When the threshold temperature Tc is adjusted, the control indicating fuse 45 is cut. A power supply inversion signal VCCHB, as shown in FIG. 4, is the same level as the power supply voltage VCC in the period between t1 and t2 which turns an NMOS transistor 47 on. Thus, the input N50 of the NOR gate 51 is at a low level. After a time t2, the inversion signal VCCHB is low which causes the output N52 of the NOR gate 51 to become high. The high output of the NOR gate 51 is latched by an NMOS transistor 49. Thereafter, the control indicating signal CINF is held at a high level. Therefore, the control indicating signal CINF is driven high by cutting the control indicating fuse 45 so that the threshold temperature Tc can be adjusted.

The second control circuit 27 c has analogous structure and operation to that of the first control circuit 25 c. However, the first and second control circuits 25 c and 27 c are different in that the input port IN of the first control circuit 25 c is connected to the second reverse voltage signal RSOS2 and the output port OUT is connected to the forward detection signal while the input port IN of the second control circuit 27 c is connected to the first reverse sourcing signal RSOS1 and the output port OUT thereof is connected to the reverse detection signal.

FIGS. 4A and 4B are graphs that illustrate changes in initial power supply signal VCCH and power supply inversion signal VCCHB, respectively, during an initial power-up stage which configures the CINF signal for operation of the control circuits 25 c, 27 c according to the present invention. When power supply VCC is initiated at time t1, the power supply voltage VCC gradually increases. Up to time t2, the initial power supply signal VCCH is kept at a ground voltage level VSS and the power supply inversion signal VCCHB increased to the same voltage level as the power supply voltage VCC. When the power supply voltage reaches a voltage level A, i.e., at a time t2, the voltage level of the initial power supply signal VCCH increases to be at the same voltage level as that of the power supply voltage VCC. The power supply inversion signal VCCHB is brought to the ground voltage VSS. At a time t3, the power supply voltage VCC and the initial power supply signal VCCH becomes stable at a voltage level B, and the power supply inversion signal VCCHB is kept at a level of the ground voltage VSS. Consequently, the CINF signal is latched to the state dependent upon whether the control indicator fuse is cut or uncut.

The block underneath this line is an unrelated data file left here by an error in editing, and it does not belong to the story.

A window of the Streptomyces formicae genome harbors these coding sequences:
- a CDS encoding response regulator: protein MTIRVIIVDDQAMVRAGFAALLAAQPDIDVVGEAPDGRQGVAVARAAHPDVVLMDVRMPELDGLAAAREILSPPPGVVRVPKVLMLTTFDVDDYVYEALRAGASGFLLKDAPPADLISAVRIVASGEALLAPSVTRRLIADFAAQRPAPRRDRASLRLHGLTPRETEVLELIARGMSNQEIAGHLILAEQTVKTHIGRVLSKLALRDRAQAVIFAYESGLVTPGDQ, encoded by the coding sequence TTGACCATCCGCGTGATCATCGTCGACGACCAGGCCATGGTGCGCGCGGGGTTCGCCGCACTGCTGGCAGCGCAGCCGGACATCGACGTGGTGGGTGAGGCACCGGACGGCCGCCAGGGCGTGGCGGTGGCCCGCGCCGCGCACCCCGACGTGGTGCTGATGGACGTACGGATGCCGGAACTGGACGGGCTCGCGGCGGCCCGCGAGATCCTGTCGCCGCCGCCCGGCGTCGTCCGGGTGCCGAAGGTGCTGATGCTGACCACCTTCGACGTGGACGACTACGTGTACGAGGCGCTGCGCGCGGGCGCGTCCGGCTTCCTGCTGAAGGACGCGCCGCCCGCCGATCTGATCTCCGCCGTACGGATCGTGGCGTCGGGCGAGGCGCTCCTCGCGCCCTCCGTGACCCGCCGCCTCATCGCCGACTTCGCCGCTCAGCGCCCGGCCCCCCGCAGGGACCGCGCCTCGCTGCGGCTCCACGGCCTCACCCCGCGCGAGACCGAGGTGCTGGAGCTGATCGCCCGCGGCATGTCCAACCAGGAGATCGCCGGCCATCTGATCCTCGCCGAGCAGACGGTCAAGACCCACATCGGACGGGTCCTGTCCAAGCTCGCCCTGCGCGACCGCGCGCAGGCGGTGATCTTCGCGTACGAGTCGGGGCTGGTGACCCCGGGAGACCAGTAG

FIG. 5 is a graph that illustrates adjustment of the threshold temperature, Tc, according to the present invention. When the control indicating fuse (45 of FIG. 3) is not cut in the first and second control circuits 25 c and 27 c, the forward detection signal FDS and reverse detection signal RDS are indicated by lines F1 and R1, respectively. When the control indicating fuse 45 is cut in the control circuit 25 c, the reverse detection signal RDS is shifted by a magnitude T1 to R2. Consequently, the threshold temperature is adjusted from α to β. The first magnitude T1 is determined by the number of control fuses 35 b_1, 35 b_2, 35 b_3, etc. cut.

When the control indicating fuse 45 is cut from the controlling circuit 27 c, the forward detection signal FDS is shifted by a second magnitude T2 from F1 to F2. Here, the threshold temperature Tc is shifted from a to γ. The second magnitude T2 is determined by the number of the control fuses in the second control circuit 27.

In the drawings and specification, there have been disclosed typical preferred embodiments of the invention and, although specific terms are employed, they are used in a generic and descriptive sense only and not for purposes of limitation, the scope of the invention being set forth in the following claims.

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Classifications
U.S. Classification702/132, 702/130, 374/101, 374/E03.002
International ClassificationG01K3/00, H01L21/822, G01K7/00, G01K7/01, H01L27/04, G11C29/00
Cooperative ClassificationG01K3/005
European ClassificationG01K3/00C
Legal Events
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Aug 7, 2014ASAssignment
Owner name: CONVERSANT INTELLECTUAL PROPERTY MANAGEMENT INC.,
Owner name: CONVERSANT IP N.B. 276 INC., CANADA
Free format text: RELEASE OF SECURITY INTEREST;ASSIGNOR:ROYAL BANK OF CANADA;REEL/FRAME:033484/0344
Effective date: 20140611
Owner name: CONVERSANT IP N.B. 868 INC., CANADA